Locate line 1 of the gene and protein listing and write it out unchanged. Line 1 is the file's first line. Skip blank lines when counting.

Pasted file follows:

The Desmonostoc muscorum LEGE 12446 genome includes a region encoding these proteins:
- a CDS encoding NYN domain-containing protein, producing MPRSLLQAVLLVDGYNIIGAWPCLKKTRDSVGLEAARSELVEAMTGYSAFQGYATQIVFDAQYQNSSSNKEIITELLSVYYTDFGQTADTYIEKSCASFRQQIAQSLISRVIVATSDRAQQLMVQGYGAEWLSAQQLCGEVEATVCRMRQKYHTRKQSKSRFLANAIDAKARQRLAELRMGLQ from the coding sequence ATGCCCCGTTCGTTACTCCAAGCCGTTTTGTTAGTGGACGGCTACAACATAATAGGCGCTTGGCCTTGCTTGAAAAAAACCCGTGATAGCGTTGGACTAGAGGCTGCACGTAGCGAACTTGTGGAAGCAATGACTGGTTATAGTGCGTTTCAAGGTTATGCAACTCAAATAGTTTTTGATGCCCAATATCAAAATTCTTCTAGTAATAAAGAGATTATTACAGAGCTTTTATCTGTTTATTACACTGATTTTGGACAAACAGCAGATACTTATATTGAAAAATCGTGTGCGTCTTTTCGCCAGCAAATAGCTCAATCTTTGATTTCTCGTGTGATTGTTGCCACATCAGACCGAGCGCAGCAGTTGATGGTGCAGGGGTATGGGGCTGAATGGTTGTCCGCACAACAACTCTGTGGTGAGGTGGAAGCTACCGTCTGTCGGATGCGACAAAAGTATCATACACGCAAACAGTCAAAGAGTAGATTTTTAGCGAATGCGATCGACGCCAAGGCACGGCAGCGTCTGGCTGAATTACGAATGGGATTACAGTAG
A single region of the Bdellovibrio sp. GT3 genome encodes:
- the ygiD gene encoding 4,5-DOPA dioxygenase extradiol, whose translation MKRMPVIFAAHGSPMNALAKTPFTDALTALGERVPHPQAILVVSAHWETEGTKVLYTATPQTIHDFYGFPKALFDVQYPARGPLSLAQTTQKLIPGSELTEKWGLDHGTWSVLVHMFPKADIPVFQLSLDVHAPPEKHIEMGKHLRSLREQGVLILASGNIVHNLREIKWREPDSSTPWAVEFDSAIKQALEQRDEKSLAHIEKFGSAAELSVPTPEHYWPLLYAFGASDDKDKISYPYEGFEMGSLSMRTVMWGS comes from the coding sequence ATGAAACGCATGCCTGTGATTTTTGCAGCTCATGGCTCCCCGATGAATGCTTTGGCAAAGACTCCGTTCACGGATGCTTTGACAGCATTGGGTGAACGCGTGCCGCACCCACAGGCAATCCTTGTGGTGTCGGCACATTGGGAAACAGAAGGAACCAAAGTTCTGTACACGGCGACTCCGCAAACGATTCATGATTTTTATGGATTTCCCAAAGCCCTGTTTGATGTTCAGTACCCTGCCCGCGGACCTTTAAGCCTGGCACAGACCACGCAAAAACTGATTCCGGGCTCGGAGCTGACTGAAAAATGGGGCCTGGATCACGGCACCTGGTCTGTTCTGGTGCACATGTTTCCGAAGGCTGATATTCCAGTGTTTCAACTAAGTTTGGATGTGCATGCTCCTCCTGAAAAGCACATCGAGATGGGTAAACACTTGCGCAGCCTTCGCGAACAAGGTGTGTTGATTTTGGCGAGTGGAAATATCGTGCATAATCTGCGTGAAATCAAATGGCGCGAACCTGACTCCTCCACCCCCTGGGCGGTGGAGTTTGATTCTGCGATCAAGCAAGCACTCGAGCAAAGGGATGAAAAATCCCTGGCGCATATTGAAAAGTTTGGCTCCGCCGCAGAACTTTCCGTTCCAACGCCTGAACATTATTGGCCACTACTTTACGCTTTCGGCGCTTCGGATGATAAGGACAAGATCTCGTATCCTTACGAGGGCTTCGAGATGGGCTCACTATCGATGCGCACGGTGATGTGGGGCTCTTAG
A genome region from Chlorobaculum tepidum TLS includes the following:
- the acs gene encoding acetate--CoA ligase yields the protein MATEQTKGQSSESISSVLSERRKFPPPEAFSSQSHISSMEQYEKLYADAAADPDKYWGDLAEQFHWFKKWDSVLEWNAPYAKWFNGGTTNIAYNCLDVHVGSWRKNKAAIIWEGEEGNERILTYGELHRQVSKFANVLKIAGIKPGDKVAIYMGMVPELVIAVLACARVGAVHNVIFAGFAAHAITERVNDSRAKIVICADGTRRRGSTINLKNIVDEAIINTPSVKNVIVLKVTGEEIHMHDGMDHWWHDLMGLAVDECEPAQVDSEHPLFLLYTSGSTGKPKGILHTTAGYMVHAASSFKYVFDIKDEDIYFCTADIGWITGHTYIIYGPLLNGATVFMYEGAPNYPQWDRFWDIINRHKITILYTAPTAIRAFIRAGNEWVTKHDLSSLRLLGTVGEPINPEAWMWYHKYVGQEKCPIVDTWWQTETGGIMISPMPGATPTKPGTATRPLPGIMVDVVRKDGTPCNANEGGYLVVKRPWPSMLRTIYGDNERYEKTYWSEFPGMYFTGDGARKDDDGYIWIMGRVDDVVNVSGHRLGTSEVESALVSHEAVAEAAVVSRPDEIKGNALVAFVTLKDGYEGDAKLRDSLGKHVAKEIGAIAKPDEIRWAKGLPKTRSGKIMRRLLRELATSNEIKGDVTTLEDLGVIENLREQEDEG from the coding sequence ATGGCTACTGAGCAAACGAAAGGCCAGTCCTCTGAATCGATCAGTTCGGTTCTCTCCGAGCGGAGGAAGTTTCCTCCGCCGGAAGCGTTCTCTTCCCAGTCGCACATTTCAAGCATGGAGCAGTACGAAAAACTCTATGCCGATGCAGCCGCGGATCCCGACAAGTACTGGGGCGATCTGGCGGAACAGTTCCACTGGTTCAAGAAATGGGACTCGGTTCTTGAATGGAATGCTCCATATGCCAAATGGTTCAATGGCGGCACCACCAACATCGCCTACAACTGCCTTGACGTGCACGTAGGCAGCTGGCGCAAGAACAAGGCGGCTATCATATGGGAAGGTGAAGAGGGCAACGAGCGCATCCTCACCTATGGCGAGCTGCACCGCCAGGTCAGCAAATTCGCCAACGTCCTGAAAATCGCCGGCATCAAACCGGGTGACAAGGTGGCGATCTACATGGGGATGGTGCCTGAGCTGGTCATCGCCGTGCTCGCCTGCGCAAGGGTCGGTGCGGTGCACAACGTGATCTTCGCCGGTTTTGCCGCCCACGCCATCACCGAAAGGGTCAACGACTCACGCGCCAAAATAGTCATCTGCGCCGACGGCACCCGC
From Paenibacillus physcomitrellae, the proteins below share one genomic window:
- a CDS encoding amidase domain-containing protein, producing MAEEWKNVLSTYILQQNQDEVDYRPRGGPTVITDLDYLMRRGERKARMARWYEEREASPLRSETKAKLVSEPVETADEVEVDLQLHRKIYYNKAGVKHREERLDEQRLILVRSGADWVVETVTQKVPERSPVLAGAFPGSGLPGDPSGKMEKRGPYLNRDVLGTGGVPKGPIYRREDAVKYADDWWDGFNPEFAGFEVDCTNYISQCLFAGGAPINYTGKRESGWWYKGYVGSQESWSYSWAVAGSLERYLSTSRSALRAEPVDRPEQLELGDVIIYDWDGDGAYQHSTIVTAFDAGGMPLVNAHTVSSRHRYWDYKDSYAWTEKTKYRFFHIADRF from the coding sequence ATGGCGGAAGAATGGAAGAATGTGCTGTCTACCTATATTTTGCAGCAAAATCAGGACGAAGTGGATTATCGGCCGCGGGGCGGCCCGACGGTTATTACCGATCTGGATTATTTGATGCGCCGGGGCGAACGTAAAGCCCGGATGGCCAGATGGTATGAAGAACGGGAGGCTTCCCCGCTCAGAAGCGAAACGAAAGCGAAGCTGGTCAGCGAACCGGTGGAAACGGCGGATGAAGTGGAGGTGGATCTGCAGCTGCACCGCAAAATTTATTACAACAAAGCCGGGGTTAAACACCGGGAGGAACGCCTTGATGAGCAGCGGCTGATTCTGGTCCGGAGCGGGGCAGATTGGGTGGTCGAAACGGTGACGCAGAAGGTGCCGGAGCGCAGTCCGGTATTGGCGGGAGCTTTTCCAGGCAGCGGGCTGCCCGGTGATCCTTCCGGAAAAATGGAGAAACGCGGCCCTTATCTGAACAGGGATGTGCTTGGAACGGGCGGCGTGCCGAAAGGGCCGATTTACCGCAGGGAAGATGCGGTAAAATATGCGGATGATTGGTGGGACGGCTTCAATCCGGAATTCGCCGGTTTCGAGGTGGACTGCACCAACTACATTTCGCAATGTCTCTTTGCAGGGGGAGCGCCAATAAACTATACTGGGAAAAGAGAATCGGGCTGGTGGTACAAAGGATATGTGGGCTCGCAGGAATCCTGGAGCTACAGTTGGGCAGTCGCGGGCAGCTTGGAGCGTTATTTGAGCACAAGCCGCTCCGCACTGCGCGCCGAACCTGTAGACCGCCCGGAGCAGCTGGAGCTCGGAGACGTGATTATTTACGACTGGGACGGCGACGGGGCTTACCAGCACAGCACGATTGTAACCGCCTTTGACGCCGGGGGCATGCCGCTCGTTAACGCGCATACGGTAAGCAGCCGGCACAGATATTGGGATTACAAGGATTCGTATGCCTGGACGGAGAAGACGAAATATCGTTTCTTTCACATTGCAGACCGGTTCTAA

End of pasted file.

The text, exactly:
The Desmonostoc muscorum LEGE 12446 genome includes a region encoding these proteins: